Anyone listening to the flying rhetorical missiles here in Washington Tuesday would think everyone involved is heck-bent on a government shutdown, even though everyone involved says they're not.

Today's verbal brush fire was started when Senate Majority Leader Harry Reid, D-Nev., proposed a 30-day government funding measure that would keep the wheels turning after March 4, when the current stopgap resolution runs out. This, the leader said, would give lawmakers time to negotiate for something more long term that would include deeper spending cuts.

Democratic leaders claimed this plan would cut $41 billion from the budget, a similar mathematical twist used by House Republicans last week to claim they had kept a campaign promise to cut $100 billion from the budget, a twist decried by Dems. Problem is, both parties are using President Obama's proposed budget for this year, a budget that was never approved. So, that's why the House GOP cuts in real time totaled $61 billion, not $100 billion, though still a massive number by anyone's calculation. It's also why it's correct to say Senate Democrats are merely locking in current 2010 spending levels, a significant savings, as well.

Republicans, however, flatly dismissed Reid's offer, calling it disingenuous. "While Leader Reid claims that his plan cuts spending, all it does is lock in the status quo spending levels which increased 24% over the past two years. I challenge him to identify a single cut from current spending levels included in his plan," said House Majority Leader Eric Cantor, R-Va.

Then the mud really started flying.

On a conference call with reporters, an intense Reid all but accused the GOP of lying, saying, "We have a difference over what to cut. We've already proposed $41 billion in cuts, but for the Republicans to say we're not cutting anything, they're being disingenuous and unfair, and really not very truthful."

Reid's right-hand man, Sen. Chuck Schumer, D-Ny., who runs the caucus' messaging and policy machine, joined Reid on the call and went directly at House Speaker John Boehner, R-Ohio, accusing the leader of caving to the far right, singling out possible 2012 GOP presidential contender, former Gov. Sarah Palin, R-Alaska.

"He's under intense pressure from the right wing both outside Washington and inside his caucus, and he's being misled and pushed around by his conservative freshmen who don't remember what happened in 1995, and not only don't fear a government shutdown, but they actually say they welcome one. Sarah Palin, leader of this right wing group, said on Thursday, last Thursday, on Long Island that she wanted a government shutdown."

Sarah Palin, a Fox contributor, spoke last week to a Long Island Business Association, and focused more on the looming standoff over raising the nation's borrowing limit, called the "debt ceiling," as the former Alaska governor urged Republicans to oppose the move. At one point, Palin said, "Not necessarily would that be a bad thing on either side" in referring to a shutdown, but then she said, "It doesn't necessarily have to result in a government shutdown."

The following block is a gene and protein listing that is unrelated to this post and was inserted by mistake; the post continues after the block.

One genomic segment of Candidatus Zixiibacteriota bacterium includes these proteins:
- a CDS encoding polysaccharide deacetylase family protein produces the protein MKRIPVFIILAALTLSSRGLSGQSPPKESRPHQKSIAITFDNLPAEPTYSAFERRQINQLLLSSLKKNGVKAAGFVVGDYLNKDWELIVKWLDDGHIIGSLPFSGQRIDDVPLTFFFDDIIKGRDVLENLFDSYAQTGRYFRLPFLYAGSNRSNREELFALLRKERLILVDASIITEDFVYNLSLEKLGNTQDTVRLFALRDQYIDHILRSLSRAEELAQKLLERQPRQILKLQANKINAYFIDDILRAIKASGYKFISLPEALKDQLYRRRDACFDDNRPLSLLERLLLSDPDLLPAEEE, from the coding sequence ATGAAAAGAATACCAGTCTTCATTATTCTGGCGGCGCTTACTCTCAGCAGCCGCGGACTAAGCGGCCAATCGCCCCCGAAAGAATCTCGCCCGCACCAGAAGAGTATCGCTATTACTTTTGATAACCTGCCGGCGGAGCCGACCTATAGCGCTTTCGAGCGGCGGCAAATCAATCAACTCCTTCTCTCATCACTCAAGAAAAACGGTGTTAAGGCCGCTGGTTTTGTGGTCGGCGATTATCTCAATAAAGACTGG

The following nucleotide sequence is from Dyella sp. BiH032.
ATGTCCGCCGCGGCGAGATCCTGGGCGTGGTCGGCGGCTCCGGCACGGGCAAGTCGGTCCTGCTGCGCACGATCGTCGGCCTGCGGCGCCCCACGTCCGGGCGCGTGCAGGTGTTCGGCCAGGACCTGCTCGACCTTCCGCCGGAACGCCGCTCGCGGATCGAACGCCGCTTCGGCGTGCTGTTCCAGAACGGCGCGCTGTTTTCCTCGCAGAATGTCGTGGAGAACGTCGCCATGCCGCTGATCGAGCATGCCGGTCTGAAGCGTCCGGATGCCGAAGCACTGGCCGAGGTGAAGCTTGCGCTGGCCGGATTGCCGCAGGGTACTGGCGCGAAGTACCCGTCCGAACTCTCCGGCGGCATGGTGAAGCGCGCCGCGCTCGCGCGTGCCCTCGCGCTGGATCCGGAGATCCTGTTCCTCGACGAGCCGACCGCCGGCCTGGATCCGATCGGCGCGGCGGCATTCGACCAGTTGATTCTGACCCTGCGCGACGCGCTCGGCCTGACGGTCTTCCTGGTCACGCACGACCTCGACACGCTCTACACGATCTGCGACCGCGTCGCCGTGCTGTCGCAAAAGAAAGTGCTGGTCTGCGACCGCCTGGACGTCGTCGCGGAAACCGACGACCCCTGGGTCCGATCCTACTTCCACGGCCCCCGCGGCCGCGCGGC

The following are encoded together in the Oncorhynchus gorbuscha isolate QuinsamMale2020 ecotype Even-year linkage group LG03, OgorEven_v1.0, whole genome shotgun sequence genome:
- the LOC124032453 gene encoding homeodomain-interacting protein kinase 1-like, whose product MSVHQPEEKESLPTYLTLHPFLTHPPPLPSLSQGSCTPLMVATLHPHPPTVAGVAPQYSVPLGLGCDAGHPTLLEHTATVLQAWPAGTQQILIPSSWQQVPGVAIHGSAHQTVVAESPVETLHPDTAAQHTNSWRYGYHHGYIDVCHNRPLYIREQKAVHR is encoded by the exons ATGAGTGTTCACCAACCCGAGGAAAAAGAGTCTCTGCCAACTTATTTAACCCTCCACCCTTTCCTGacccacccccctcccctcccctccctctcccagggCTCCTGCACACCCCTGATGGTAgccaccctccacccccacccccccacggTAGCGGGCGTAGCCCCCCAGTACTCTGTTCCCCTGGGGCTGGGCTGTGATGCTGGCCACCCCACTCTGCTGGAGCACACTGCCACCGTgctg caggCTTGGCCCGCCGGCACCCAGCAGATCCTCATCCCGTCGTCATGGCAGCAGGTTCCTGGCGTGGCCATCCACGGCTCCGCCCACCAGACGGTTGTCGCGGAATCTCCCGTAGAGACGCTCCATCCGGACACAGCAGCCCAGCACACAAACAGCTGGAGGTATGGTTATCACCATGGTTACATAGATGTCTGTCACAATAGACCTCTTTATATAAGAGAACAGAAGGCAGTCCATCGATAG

"The only people who refuse to consider ANY spending cuts in the short-term (funding bill) are the Senate Democratic Leaders like Sens. Reid and Schumer," Michael Steel, spokesman for Boehner, said in a mail to reporters Tuesday evening. "With a massive federal deficit and record-setting debt, the idea that we can't cut one penny worth of federal government spending is indefensible."

Democratic leaders said they would agree to deeper cuts, but they insist on doing so in a longer term funding resolution, not in their 30-day measure proposed Tuesday.

"We're willing to go deeper. We're willing to sit down and negotiate and look beyond the $41 billion and find extra cuts to take us through the year. The House Republicans are saying that's not good enough either. The House Republicans won't take 'yes' for an answer," Schumer chided.

One thing is certain, the war of words is getting uglier as March 5 comes ever closer, with Democrats getting more personal in their attacks on Republican leaders. It's unclear where compromise can be found in this heated, increasingly partisan environment.

But Cantor did get one thing he asked for on Tuesday. Leader Reid endorsed a cut embraced by Defense Secretary Bob Gates, one that nixes an airborne laser, or ray gun.

"We're not going to get into detail on what we would look at in a long-term (government funding bill), but we don't need the ray guns. Secretary Gates has said that already," Reid said.

"The projected annual cost for all directed energy research which includes the Airborne Laser Test Bed budget for FY12 is about $98 million within the FY12 (Missile Defense Agency), request which is about $8.6 billion," a Missile Defense Agency spokesman tells Fox's Justin Fishel.

Problem is, the 1990's-era weapon system, which numerous administrations have sought to defund, has always been resuscitated by none other than bipartisan members of Congress.